My post-processing to 1-bit is fairly simple. I use a bespoke tool that allows me to have “live” (realtime) manual control over a bunch of image filters so I can see the results immediately.
But essentially it’s:
- convert to greyscale, using one of many algorithms
- reduce colours to 1-bit, decide on dithering or threshold level on case-by-case basis
The grey shades that I applied to my model in OpenSCAD give an element of control during this conversion process. Greys can be pushed either way, towards black or white, depending on my need with the specific model I am working on.
In this instance I desaturated the greys which blows them out to nearer white. And then I chose to threshold to reduce to b/w.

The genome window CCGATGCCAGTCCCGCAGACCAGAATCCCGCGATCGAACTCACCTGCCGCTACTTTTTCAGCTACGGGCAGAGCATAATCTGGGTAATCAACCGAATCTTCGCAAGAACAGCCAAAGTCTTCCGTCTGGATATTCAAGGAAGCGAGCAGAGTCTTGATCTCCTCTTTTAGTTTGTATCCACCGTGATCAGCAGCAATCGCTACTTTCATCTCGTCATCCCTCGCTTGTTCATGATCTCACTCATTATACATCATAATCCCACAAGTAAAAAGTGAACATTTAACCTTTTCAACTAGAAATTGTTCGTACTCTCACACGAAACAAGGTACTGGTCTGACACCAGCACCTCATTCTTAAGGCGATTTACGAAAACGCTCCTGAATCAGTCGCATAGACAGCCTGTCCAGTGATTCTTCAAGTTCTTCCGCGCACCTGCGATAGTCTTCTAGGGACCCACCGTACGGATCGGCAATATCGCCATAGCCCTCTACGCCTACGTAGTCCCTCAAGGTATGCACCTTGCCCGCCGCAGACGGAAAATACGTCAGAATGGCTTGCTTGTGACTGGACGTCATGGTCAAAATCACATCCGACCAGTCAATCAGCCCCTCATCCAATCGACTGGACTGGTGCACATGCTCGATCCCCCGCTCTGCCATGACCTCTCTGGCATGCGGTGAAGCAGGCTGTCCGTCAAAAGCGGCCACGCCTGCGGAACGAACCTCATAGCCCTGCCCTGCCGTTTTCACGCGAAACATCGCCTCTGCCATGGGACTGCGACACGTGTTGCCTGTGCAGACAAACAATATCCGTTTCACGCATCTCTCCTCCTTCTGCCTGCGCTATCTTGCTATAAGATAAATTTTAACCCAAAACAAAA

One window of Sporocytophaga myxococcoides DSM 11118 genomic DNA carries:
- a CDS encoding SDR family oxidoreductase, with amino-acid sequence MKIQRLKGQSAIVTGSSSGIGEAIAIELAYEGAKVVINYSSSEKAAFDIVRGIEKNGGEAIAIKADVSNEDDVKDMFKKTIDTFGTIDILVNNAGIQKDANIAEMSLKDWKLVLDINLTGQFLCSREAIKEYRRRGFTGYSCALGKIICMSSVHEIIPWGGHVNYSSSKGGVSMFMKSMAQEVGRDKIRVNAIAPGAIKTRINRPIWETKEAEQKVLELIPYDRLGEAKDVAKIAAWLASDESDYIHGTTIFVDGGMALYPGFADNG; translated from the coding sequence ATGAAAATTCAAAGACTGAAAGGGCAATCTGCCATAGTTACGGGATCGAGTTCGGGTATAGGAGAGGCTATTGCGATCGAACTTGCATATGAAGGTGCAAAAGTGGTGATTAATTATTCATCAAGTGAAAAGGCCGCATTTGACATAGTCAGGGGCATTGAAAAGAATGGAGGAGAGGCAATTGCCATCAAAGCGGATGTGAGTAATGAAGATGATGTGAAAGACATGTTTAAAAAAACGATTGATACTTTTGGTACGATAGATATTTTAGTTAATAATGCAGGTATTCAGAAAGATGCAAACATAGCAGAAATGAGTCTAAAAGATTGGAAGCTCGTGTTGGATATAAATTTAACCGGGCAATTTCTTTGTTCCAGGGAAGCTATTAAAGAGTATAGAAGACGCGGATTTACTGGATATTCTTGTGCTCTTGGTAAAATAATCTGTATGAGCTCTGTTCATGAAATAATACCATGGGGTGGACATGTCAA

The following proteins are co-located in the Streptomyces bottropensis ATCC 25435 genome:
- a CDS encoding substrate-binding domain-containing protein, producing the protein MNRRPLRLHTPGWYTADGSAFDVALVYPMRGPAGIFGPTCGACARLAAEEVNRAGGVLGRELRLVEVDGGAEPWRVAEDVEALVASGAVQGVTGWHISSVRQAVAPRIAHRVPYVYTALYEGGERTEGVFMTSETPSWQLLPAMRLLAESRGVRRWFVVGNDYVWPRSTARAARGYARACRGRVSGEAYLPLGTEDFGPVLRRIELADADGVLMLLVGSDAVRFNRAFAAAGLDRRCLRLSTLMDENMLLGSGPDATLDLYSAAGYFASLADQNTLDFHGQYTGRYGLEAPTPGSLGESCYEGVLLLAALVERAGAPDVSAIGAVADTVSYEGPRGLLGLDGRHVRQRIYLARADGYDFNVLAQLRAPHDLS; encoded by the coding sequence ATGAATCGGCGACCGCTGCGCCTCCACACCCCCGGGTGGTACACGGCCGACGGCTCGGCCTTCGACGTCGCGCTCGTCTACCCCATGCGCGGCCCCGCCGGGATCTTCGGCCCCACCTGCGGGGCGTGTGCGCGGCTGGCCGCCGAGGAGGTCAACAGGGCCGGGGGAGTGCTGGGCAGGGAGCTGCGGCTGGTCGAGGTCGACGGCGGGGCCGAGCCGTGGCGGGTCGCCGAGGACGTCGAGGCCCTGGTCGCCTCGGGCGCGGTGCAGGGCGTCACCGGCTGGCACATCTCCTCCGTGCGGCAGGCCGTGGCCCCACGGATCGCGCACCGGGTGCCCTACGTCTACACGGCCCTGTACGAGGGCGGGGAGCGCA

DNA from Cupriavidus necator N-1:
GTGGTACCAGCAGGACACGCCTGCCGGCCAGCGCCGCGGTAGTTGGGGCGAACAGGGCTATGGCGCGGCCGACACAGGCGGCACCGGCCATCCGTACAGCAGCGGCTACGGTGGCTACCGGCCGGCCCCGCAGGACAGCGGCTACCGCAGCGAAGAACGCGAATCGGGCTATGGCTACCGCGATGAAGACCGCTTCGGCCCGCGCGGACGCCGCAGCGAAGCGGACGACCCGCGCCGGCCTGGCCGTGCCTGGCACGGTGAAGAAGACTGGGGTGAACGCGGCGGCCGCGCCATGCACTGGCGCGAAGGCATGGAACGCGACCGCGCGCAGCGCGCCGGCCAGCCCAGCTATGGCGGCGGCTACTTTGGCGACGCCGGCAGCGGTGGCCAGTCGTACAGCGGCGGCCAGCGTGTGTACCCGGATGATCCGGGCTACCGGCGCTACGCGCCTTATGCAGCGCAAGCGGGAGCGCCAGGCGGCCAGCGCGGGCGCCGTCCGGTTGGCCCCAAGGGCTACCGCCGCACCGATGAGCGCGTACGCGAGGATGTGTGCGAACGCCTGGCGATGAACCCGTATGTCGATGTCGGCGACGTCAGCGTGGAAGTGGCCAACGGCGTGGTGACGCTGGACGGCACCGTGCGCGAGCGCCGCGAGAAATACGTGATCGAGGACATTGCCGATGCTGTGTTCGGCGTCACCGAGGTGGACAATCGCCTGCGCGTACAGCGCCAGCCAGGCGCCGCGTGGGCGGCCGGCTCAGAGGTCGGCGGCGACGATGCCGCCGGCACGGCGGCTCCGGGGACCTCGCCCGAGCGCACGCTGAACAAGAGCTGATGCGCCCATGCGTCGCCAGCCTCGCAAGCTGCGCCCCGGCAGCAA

I also have the wheels as a separate finished image so I don’t have to worry if their detail is lost during this phase, I can just paste over the accurate/finished wheels.
Final result, unedited:
I would later touch up the sprite by hand to reinforce any details I think have been lost. I use Piskel for edited sprites because it has really nice sprite sheet support, drag and drop loading, and quick and versatile exporting.
Aside: 32 is a number that is a leftover from a different prototype and it’s stuck. I guess it should really be 36? or 24? or 18?. But it’s too late now! Actually it would be relatively easy to change but I have bigger fish to fry.
The animations alone could run at 99fps — it’s anything that causes more drawing which slow things down. Collisions, not because they are computationally heavy, but because they cause a lot of sprite updates - which means drawing moving things - to happen. I’m working hard to maintain 60fps on device (50fps in simulator for… reasons) and am excited I’ve managed to get here.